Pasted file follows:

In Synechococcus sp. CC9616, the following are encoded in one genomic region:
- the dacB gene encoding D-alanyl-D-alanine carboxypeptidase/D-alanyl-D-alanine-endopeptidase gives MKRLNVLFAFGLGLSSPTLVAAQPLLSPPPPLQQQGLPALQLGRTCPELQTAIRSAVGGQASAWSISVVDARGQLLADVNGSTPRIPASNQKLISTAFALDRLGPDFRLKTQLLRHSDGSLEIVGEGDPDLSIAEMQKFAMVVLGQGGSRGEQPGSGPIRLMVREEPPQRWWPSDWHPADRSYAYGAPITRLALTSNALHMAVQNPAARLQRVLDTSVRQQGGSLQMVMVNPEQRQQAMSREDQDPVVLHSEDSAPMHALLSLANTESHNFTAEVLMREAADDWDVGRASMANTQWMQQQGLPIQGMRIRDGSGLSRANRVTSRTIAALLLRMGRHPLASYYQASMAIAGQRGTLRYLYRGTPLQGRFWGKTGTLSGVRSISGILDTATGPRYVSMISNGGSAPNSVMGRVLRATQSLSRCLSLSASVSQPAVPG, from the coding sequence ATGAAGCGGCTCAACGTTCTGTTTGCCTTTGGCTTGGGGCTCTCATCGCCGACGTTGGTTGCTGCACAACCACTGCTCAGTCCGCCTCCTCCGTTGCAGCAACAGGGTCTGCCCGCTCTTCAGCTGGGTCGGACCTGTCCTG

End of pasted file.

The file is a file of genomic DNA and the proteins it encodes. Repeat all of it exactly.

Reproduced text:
In Synechococcus sp. CC9616, the following are encoded in one genomic region:
- the dacB gene encoding D-alanyl-D-alanine carboxypeptidase/D-alanyl-D-alanine-endopeptidase gives MKRLNVLFAFGLGLSSPTLVAAQPLLSPPPPLQQQGLPALQLGRTCPELQTAIRSAVGGQASAWSISVVDARGQLLADVNGSTPRIPASNQKLISTAFALDRLGPDFRLKTQLLRHSDGSLEIVGEGDPDLSIAEMQKFAMVVLGQGGSRGEQPGSGPIRLMVREEPPQRWWPSDWHPADRSYAYGAPITRLALTSNALHMAVQNPAARLQRVLDTSVRQQGGSLQMVMVNPEQRQQAMSREDQDPVVLHSEDSAPMHALLSLANTESHNFTAEVLMREAADDWDVGRASMANTQWMQQQGLPIQGMRIRDGSGLSRANRVTSRTIAALLLRMGRHPLASYYQASMAIAGQRGTLRYLYRGTPLQGRFWGKTGTLSGVRSISGILDTATGPRYVSMISNGGSAPNSVMGRVLRATQSLSRCLSLSASVSQPAVPG, from the coding sequence ATGAAGCGGCTCAACGTTCTGTTTGCCTTTGGCTTGGGGCTCTCATCGCCGACGTTGGTTGCTGCACAACCACTGCTCAGTCCGCCTCCTCCGTTGCAGCAACAGGGTCTGCCCGCTCTTCAGCTGGGTCGGACCTGTCCTG